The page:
What were the main difficulties during the renovation process?
One thing we definitely recommend during this phase is to be present as much as possible, so that you can both have greater control over what the renovation workers are doing and to make sure they don’t go over budget – as we say in Italy, ‘fidarsi è bene, non fidarsi è meglio’ (to trust is good, not to trust is better).
Another difficulty I’ve had is that, in Tuscany, it’s still very much a ‘macho world’, so workers and suppliers, who are mostly men in this business, didn’t like that they had to take orders from a woman, and even worse, a woman from Milan, not from the area. And because Roger didn’t speak much Italian, I had to be the one to get angry with them if something hadn’t been done the way we had requested.
Always remember, if you’ve paid for a service, that service must be provided, and must be provided flawlessly. When the work is completed and the invoices have been paid, everyone’s gone and you’re not going to see them again if a problem comes up, so stand your ground.
[Villa San Michele's junior suite during renovation works.]
[Villa San Michele's junior suite now.]
Have you made many friends since you’ve moved to Tuscany?
Not many, as our priority has been getting our business up and running and all our time in the past 2 years has been devoted to this. Most of our friends are foreigners who’ve lived in the area for many years. Tuscans are a little guarded, especially when they don’t know you. Vico d’Elsa, where our property is located, has 400 residents, and it was difficult at first to fit in. At first with our neighbor, a hard working older lady, there was a bit of friction but now there is a regular trade going on over the fence: home made cakes (from us) in exchange of fresh vegetables and eggs from her vegetable patch.
What would your number one tip be for someone interested in doing something similar?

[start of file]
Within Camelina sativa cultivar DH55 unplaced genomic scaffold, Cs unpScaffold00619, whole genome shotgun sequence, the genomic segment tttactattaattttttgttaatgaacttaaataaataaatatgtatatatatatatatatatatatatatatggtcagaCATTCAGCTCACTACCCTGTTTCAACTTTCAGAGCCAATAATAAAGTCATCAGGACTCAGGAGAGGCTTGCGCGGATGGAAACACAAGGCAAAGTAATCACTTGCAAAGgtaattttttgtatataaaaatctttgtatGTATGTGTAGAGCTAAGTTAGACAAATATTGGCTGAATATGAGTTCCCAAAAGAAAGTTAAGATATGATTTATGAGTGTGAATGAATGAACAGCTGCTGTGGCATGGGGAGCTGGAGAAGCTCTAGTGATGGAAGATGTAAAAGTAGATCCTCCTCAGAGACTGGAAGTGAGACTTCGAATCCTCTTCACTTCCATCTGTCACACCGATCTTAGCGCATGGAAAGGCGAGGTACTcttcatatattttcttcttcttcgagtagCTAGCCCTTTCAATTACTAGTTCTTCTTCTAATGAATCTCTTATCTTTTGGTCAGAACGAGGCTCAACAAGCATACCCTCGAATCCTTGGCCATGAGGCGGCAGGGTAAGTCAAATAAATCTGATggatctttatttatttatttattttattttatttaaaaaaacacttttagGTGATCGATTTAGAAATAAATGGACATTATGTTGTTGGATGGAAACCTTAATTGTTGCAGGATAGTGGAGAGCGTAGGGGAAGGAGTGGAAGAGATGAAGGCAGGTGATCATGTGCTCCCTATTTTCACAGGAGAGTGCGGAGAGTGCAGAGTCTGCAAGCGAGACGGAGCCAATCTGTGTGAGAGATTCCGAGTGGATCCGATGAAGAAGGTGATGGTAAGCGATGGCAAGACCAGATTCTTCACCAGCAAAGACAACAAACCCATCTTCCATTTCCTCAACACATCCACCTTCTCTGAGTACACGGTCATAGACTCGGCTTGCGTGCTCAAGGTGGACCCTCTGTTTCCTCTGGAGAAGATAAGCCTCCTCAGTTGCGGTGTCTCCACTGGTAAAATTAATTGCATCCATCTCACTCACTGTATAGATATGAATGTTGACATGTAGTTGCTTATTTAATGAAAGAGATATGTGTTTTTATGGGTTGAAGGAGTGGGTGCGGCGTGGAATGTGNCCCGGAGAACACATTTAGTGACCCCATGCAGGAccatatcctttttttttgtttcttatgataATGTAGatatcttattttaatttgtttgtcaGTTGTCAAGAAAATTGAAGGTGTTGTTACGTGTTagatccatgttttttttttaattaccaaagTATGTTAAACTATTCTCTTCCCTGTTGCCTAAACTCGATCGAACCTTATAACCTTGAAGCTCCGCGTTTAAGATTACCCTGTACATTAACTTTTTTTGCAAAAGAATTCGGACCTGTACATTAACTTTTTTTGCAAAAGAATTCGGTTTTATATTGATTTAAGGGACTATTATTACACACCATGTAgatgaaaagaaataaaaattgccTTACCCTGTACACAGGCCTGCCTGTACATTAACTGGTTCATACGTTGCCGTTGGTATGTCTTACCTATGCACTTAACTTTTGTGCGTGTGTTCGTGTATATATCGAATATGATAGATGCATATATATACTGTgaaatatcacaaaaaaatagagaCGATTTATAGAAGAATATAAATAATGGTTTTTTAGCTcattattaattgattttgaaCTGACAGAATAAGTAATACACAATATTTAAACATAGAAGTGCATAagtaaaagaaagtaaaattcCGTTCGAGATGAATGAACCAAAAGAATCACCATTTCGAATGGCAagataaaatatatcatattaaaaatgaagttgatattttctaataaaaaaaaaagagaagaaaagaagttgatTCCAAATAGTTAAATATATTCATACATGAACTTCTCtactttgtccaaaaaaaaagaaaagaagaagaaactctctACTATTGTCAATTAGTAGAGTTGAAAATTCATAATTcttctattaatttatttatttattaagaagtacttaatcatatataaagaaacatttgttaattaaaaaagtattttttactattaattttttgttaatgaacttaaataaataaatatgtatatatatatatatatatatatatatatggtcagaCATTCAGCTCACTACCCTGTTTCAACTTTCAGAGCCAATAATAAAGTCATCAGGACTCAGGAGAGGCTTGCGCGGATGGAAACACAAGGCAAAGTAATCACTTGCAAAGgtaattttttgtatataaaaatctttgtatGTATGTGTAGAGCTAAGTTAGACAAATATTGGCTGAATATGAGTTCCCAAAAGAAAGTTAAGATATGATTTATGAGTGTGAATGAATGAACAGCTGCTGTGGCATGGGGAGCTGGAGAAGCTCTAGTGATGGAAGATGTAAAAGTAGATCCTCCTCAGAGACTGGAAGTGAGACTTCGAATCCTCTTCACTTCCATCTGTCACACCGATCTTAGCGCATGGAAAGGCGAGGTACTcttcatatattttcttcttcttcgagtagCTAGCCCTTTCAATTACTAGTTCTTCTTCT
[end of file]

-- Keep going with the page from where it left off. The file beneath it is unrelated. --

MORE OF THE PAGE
Do your homework. Research and study, there are now many resources online that can help in the preparation stage. Make a business plan, set your timing and budget. Never lose sight of your final goal. Also, follow your heart, but don’t forget to use your head. It’s easy to fall in love with Tuscany or with other parts of Italy, but make sure you ponder the idea of moving. You have to see yourself in the area even when the sunflowers are not in bloom and the weather is gloomy and the area deserted. Consider if the area is well served too.
For me, it was also important that it was the two of us doing this together, because when things got especially difficult, we had each other’s support.
[Stefania and Roger during the olive harvest.]
Finally, be brave. Whilst researching the area and our competition, we were single minded in that we wanted to create a much more modern option for guests within a certain budget. There really weren’t too many similar properties offering what we were trying to achieve. Added to this, we made an early decision to only allow children over 14 to stay with us. The truth is the risk turned out to be one of our greatest achievements as we have found that most of our guests are like minded to us and they also enjoy the peace and quiet without the kids!
Don’t be discouraged by the obstacles: the day when all the workers were gone and we saw the results of so many months of work was one of the best days of our lives.
Thank you, Stefania and Roger, for sharing your story.
If you want to learn more about Villa San Michele, or pay a visit to Stefania and Roger, check the website http://www.villasanmichelebnb.com.
Photos courtesy of Villa San Michele.